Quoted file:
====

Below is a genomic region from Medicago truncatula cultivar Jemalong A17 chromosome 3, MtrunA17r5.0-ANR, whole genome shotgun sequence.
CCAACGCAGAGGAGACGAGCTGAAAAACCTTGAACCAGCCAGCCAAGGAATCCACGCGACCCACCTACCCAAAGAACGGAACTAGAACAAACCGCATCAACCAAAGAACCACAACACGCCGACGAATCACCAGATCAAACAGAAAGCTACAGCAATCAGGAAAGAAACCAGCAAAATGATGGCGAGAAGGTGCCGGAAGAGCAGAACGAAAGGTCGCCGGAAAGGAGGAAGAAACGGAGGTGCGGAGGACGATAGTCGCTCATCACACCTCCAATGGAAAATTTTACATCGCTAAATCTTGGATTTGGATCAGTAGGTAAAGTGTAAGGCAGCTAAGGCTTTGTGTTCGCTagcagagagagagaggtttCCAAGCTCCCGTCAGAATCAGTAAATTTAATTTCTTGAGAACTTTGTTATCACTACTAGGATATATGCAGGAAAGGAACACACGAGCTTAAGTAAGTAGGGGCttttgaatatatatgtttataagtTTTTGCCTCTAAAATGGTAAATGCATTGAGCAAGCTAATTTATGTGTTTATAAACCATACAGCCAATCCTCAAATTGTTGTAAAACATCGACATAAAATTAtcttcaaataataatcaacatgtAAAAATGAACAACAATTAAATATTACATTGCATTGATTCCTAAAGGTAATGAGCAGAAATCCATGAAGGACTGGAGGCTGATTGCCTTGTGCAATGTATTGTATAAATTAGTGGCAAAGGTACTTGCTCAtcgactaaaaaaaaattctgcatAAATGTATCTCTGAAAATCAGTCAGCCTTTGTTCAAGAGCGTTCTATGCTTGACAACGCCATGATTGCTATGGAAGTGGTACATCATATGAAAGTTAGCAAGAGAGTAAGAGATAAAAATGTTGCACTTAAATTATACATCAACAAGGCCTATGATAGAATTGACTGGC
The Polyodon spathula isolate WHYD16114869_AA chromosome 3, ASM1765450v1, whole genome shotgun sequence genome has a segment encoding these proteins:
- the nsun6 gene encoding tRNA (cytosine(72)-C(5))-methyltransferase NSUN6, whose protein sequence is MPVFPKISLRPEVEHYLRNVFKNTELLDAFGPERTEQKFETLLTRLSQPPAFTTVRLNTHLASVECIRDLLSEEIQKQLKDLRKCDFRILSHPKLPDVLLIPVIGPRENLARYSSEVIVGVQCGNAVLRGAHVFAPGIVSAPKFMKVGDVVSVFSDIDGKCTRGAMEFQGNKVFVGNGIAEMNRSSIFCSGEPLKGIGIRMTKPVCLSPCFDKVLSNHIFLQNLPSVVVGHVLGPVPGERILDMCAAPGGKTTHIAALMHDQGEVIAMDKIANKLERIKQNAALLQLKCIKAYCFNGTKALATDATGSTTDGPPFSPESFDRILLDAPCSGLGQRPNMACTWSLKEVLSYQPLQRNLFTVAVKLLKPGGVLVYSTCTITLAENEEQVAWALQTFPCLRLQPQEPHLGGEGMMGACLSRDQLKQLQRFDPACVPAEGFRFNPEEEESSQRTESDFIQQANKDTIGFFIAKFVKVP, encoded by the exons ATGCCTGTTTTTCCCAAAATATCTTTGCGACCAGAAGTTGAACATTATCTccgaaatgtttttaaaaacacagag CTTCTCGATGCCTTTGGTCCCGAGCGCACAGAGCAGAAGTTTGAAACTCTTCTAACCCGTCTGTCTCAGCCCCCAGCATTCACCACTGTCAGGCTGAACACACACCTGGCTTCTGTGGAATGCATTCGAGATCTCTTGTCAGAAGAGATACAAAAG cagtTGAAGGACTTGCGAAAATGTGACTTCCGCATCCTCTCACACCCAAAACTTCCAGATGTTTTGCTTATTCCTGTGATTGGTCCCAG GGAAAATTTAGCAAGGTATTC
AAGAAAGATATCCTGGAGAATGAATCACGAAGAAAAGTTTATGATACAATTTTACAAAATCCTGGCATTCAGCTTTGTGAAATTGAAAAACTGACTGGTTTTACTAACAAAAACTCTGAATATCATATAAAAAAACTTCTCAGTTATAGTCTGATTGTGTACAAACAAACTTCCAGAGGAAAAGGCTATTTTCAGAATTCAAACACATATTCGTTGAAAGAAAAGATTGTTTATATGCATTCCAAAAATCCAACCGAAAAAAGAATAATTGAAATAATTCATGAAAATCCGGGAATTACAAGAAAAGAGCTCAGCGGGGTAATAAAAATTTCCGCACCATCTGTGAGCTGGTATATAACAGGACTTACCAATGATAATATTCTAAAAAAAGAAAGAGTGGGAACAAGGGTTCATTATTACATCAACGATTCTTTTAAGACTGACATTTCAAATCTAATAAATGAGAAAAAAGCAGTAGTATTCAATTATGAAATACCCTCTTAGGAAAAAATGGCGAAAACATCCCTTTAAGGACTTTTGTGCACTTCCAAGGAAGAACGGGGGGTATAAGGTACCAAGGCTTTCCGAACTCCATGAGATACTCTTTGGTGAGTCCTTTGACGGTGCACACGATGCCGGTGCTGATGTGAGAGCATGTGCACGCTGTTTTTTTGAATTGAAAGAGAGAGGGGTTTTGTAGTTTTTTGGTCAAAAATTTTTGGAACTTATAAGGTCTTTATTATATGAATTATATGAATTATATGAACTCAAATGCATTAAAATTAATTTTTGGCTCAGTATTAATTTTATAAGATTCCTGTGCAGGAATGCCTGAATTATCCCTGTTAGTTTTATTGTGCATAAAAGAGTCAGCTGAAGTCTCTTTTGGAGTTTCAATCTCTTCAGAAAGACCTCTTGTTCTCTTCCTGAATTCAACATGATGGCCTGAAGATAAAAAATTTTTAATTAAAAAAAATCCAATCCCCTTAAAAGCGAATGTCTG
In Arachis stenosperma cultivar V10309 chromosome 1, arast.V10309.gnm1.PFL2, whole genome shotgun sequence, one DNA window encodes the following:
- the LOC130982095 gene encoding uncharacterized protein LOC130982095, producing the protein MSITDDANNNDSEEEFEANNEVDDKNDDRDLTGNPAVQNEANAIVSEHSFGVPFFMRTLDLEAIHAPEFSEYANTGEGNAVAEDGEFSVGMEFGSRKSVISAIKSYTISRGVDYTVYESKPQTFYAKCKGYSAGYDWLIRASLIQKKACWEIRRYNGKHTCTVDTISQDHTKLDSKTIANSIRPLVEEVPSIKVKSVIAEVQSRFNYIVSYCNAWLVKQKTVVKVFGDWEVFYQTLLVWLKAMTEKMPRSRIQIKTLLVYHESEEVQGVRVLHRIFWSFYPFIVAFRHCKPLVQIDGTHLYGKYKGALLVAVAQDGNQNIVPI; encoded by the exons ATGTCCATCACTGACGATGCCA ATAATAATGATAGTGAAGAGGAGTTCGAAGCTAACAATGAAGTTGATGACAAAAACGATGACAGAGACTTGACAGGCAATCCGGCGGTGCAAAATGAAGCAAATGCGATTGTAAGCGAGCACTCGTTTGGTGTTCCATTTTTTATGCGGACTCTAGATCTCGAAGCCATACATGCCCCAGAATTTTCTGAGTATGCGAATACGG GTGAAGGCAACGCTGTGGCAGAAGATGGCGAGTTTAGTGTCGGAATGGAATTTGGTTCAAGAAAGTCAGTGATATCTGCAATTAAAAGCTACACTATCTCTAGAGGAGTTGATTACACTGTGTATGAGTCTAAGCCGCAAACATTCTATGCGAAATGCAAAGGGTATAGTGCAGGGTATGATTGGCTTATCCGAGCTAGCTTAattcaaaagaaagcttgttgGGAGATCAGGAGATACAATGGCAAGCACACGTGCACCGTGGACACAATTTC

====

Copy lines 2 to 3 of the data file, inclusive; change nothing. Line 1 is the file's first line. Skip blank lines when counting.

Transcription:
CCAACGCAGAGGAGACGAGCTGAAAAACCTTGAACCAGCCAGCCAAGGAATCCACGCGACCCACCTACCCAAAGAACGGAACTAGAACAAACCGCATCAACCAAAGAACCACAACACGCCGACGAATCACCAGATCAAACAGAAAGCTACAGCAATCAGGAAAGAAACCAGCAAAATGATGGCGAGAAGGTGCCGGAAGAGCAGAACGAAAGGTCGCCGGAAAGGAGGAAGAAACGGAGGTGCGGAGGACGATAGTCGCTCATCACACCTCCAATGGAAAATTTTACATCGCTAAATCTTGGATTTGGATCAGTAGGTAAAGTGTAAGGCAGCTAAGGCTTTGTGTTCGCTagcagagagagagaggtttCCAAGCTCCCGTCAGAATCAGTAAATTTAATTTCTTGAGAACTTTGTTATCACTACTAGGATATATGCAGGAAAGGAACACACGAGCTTAAGTAAGTAGGGGCttttgaatatatatgtttataagtTTTTGCCTCTAAAATGGTAAATGCATTGAGCAAGCTAATTTATGTGTTTATAAACCATACAGCCAATCCTCAAATTGTTGTAAAACATCGACATAAAATTAtcttcaaataataatcaacatgtAAAAATGAACAACAATTAAATATTACATTGCATTGATTCCTAAAGGTAATGAGCAGAAATCCATGAAGGACTGGAGGCTGATTGCCTTGTGCAATGTATTGTATAAATTAGTGGCAAAGGTACTTGCTCAtcgactaaaaaaaaattctgcatAAATGTATCTCTGAAAATCAGTCAGCCTTTGTTCAAGAGCGTTCTATGCTTGACAACGCCATGATTGCTATGGAAGTGGTACATCATATGAAAGTTAGCAAGAGAGTAAGAGATAAAAATGTTGCACTTAAATTATACATCAACAAGGCCTATGATAGAATTGACTGGC
The Polyodon spathula isolate WHYD16114869_AA chromosome 3, ASM1765450v1, whole genome shotgun sequence genome has a segment encoding these proteins: